Friday, May 29, 2015


When you run a business open to the public you come into contact with all sorts of people.

There is one little old lady in town (for all I know she's just same age as I am) who comes every year toward the end of our selling season and spends at least an hour scrutinizing plants, asking prices, poking around looking for something she might consider buying.  The season is not complete until she has made her visit.  Today was her day.

She showed up with two other ladies just like her!  Jim approached one in the greenhouse (our helper S. was busy in the sales building) and asked if he could help her.  With her nose in the air and her mouth pursed she said, "No, I want to have the owner."  Jim went and called S. out to help.

Pretty soon it was time for S.'s lunch hour and she left.  The trio spent about 45 minutes examining plants, poking at pots and asking prices.  Jim answered.  "Our" little old lady said, "That's really expensive!!!"  "Oh yes," said Jim, "VERY expensive."  (He didn't tell me what it was.)  I wonder if she heard the sarcasm in his voice.

Jim came into the house to attend to a few matters and left the ladies to continue looking.  After some time they were finished.  They had two tomato plants and were digging into their change purses to see if they could come up with the right amount, arguing in the meantime about how much the GST would come to.  He rang up the sale: two tomato plants at $4.50 each: $9.00 plus $.45 tax.  To his surprise, "our" old lady took out a twenty dollar bill to pay.

When he told me this tale I commented, "You have to feel a little sorry for old ladies like that."  He said, "If you live to be 120 you could never be like that!"

Actually Alberta, Canada is a pretty good place to be a little old lady, even a little old lady who really does need to pinch pennies.  Everyone in Canada is covered by the universal health care.  When we see a doctor or go to the hospital, we don't get a bill.  The government pays.  How is it funded?  Everyone pays a fee according to their taxable income.  An extremely fair system!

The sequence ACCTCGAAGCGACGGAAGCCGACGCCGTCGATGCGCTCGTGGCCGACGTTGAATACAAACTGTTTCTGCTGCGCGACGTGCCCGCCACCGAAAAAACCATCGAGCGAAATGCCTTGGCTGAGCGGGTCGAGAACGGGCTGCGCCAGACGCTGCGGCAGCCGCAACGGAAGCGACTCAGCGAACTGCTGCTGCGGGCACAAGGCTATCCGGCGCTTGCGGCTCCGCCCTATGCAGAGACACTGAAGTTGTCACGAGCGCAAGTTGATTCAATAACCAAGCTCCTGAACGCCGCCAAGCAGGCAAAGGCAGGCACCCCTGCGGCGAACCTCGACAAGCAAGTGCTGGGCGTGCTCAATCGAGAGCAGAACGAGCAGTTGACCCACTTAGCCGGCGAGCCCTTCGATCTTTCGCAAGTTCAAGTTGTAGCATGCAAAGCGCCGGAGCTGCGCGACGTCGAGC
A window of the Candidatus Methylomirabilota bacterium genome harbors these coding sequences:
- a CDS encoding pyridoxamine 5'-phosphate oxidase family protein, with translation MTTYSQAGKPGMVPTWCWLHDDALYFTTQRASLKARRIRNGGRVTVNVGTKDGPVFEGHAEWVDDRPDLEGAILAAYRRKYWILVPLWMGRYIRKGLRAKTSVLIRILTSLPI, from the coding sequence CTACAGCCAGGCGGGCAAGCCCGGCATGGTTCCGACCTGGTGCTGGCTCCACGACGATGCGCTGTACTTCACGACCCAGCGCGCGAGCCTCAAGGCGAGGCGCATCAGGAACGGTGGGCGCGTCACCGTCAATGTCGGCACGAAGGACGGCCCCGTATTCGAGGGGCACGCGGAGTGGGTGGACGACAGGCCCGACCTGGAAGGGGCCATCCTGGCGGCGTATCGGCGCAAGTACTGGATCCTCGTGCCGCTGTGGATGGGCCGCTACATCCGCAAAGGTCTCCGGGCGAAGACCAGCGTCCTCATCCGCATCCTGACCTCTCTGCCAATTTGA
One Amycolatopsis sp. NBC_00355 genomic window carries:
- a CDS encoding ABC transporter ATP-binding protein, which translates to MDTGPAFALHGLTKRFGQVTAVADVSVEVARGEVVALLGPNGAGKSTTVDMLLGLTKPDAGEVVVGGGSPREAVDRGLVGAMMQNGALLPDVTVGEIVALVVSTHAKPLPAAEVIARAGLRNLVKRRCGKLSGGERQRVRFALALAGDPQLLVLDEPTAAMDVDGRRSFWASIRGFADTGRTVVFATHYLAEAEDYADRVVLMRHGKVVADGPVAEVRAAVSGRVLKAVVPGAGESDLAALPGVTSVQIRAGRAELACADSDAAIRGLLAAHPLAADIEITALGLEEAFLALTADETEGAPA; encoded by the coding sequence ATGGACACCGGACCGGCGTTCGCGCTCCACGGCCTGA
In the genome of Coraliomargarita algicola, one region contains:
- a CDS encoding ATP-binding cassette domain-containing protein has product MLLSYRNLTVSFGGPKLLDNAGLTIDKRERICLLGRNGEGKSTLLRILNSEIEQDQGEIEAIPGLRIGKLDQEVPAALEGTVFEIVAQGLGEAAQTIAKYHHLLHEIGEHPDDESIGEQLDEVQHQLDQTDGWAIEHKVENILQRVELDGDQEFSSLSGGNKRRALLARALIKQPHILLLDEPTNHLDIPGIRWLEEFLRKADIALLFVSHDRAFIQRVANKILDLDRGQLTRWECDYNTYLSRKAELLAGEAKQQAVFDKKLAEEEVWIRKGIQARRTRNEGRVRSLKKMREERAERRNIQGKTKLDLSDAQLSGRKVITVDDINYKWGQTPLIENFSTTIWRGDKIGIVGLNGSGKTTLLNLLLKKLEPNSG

Plus the Canadian government sends seniors a monthly check, again, adjusted according to their taxable income.  The amount I receive each month would be enough for me to buy my groceries (if I were single) and even go out for a meal a few times in the month.

Alberta also helps us by co-paying our prescriptions--for seniors I mean.  For a needful drug, such as my thyroid medication, the most you pay for having a prescription filled is $25.  There is a limit to how much medication you can get at once: a three month supply.  Unless that is, you are a "snowbird"--one of those fortunate people who get to go south to escape some of the Canadian winter.  In that case, the pharmacist may give you enough pills to last until you come back.

There is a limit to how long we can be gone out of country without losing our benefits: it's six months, or seven months, depending on which province you live in.

When we lived in Oregon in the early 80's people spoke about the Canadian system with horror as "socialism."  Well, if that's socialism, a system that takes care of people even when they are poor, I'm for it!

P.S.  When S. came back from her lunch break, she said to Jim, "You can go relax now. The Owner is back!"


  1. Love the story! We get cranky people in health care a LOT, I remember one shift working witha female physician and an extremely cranky man went up to her and told her she better get the doctor to hurry up....she calmly replied...the doctor is busy. When she did go to see him he was speechless.

  2. Oh, that's a good one! She had a sense of humour even in a demanding situation.